The Bizarre World of Frank Zappa
Hall 1
The Sage


Increasingly, I find myself going to shows of artists who are now...of a certain age. However, it�s a first for me to go to a show of someone who�s...well...dead.

Technology and commerce have combined forces to take the first tentative steps towards touring immortality. There have been a number who�ve had a holographic makeover, and the latest to �come to light� is the great Frank Zappa.

I thought long and hard beforehand. Is this the thin end of the wedge, heralding the end of truly live music in theatres? Will future �concert goers� simply pull on a virtual reality headset to view equally virtual artists playing computer generated Muzak created by 12 year old techies sitting in their bedrooms? Chilling.

If nothing else, I�d get to see some of Frank�s former partners in crime, playing great music. Plus, despite reservations, I�m curious.

Judging by tonight�s attendance, many people must have still been thinking long and hard, the hall being barely half full.

The stage itself is dominated by what resembles a huge fireplace, with the equipment for three musicians squeezed in on either side of it. As it transpires, imagery and animations are projected on the sides and above the inset, with the more elaborate holographic projections taking place within the �fireplace� itself.

I had a preconceived notion that �Frank� would be �present� throughout, as if it were a concert. He isn�t, and is only there �playing� for parts of a few numbers. There�s a complete assault of the senses from the masses of animations, films and Frank related characters served up which are both interesting and mind bending, but a regular concert it is not. When we do get �Frank�, it�s...clever, but for me it�s just not quite there yet. The hologram appears ever so slightly blurry/indistinct. Frank looks a little �chunky�. Also, given the hologram was based on footage from 1974, he�s out of sync with his surroundings.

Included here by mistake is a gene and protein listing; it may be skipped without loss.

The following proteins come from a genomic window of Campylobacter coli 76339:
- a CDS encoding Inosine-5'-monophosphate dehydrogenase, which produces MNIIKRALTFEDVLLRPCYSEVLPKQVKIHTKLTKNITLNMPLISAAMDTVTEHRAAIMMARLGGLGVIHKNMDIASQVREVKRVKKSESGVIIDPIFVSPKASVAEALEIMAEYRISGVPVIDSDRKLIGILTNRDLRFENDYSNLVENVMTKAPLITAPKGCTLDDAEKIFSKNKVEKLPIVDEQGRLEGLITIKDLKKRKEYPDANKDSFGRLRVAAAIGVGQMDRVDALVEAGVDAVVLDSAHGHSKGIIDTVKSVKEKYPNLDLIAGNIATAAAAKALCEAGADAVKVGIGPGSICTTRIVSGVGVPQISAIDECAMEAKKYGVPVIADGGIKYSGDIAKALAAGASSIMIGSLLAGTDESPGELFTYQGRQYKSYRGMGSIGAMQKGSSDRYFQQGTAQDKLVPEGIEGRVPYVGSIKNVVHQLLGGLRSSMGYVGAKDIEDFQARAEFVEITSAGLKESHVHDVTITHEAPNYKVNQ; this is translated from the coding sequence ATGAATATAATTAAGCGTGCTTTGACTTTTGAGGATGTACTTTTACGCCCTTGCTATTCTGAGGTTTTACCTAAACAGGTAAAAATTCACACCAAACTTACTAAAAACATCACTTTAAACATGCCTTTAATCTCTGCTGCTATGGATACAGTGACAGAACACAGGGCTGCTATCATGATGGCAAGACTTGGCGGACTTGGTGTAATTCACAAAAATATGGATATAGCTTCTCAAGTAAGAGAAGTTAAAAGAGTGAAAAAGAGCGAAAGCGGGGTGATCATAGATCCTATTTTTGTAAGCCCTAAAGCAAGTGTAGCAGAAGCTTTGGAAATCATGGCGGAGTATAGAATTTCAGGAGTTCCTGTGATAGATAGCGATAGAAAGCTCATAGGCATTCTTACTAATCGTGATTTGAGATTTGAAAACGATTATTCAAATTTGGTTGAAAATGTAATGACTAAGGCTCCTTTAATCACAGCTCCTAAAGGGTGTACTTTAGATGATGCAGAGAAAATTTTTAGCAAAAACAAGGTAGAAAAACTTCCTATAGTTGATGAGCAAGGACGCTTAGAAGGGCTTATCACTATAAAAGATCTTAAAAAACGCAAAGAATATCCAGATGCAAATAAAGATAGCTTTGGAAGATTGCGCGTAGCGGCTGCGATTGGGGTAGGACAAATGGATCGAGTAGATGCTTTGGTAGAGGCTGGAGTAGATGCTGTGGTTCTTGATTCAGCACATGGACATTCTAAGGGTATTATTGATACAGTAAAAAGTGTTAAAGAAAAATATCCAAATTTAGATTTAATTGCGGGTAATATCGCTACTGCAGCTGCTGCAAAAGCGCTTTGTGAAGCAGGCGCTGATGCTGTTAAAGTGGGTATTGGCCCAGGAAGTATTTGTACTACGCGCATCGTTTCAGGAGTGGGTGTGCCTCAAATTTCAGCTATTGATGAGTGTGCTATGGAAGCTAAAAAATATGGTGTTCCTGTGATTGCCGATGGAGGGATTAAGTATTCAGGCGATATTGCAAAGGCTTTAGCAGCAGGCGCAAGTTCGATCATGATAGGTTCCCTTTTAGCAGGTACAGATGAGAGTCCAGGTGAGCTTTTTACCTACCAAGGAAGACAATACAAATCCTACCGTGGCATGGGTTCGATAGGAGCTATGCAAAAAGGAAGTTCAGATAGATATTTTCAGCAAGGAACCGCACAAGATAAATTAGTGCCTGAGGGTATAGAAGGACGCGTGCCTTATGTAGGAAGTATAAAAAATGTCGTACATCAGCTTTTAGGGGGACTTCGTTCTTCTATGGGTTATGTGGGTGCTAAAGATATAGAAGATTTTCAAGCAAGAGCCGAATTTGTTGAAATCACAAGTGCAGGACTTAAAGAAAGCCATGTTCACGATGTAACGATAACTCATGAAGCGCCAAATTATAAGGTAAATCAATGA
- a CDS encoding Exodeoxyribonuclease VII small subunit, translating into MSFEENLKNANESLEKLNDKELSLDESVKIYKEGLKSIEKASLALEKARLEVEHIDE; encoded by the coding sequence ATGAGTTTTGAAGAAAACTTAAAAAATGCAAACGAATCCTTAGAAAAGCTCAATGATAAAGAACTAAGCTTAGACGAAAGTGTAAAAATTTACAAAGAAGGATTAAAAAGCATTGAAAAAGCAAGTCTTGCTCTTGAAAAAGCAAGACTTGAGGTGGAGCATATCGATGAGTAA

The band don�t disappoint. Razor sharp, confident. Whilst I expected them to be good, they are...spectacularly so...each and every one of them. The music itself is...fabulous.

Towards the end, Ahmet imposes himself on us all for a bit of �audience participation�. Something Frank used to partake in. Not sure he got crowd members to join in with him doing conga lines & knee slides though. For me, a slightly �uncomfortable� section of the show.

I�ve never accused Frank of being normal or predictable, and it seems he�s the same even after death. This is, largely, a celebration of Frank. The music is great, but it�s certainly not Frank in concert, and is more a very technically advanced cinema screening attempting to create a window into the wild and creative mind of the genius, the late, great Frank Zappa.

Cynics will say it�s a �money grab�, wringing a bit more out of the legacy. The flip side? It must have been a sizeable investment, perhaps suggesting more than a slither of integrity. Even having seen it, I can�t decide, and whilst I�m pretty sure I enjoyed it, I can certainly understand Dweezil�s viewpoint from his side of the fence.

S101 Cosmik Debris
S102 Montana
S103 Trouble Every Day
S104 Penguin In Bondage
S105 Apostrophe
S106 Band Intros
S107 The Evil Prince
S108 Zomby Woof
S201 Instrumental
S202 Why Does It Hurt When I Pee
S203 Peaches En Regalia
S204 Stink Foot
S205 Father O'Blivion
S206 The Dangerous Kitchen
S207 Dinah-Moe Humm
S208 City Of Tiny Lights
S209 Dead Girls Of London/Ahmet Zappa/Crowd Participation
S210 Dirty Love
S211 Encore Break
S212 Cheepnis
S213 Camarillo Brillo

Frank Zappa: guitar and vocals
Ray White: guitar & vocals
Mike Keneally: guitar & vocals
Scott Thunes: bass
Robert Martin: sax and keyboards
Ed Mann: vibes and percussion
Joe Travers: drums


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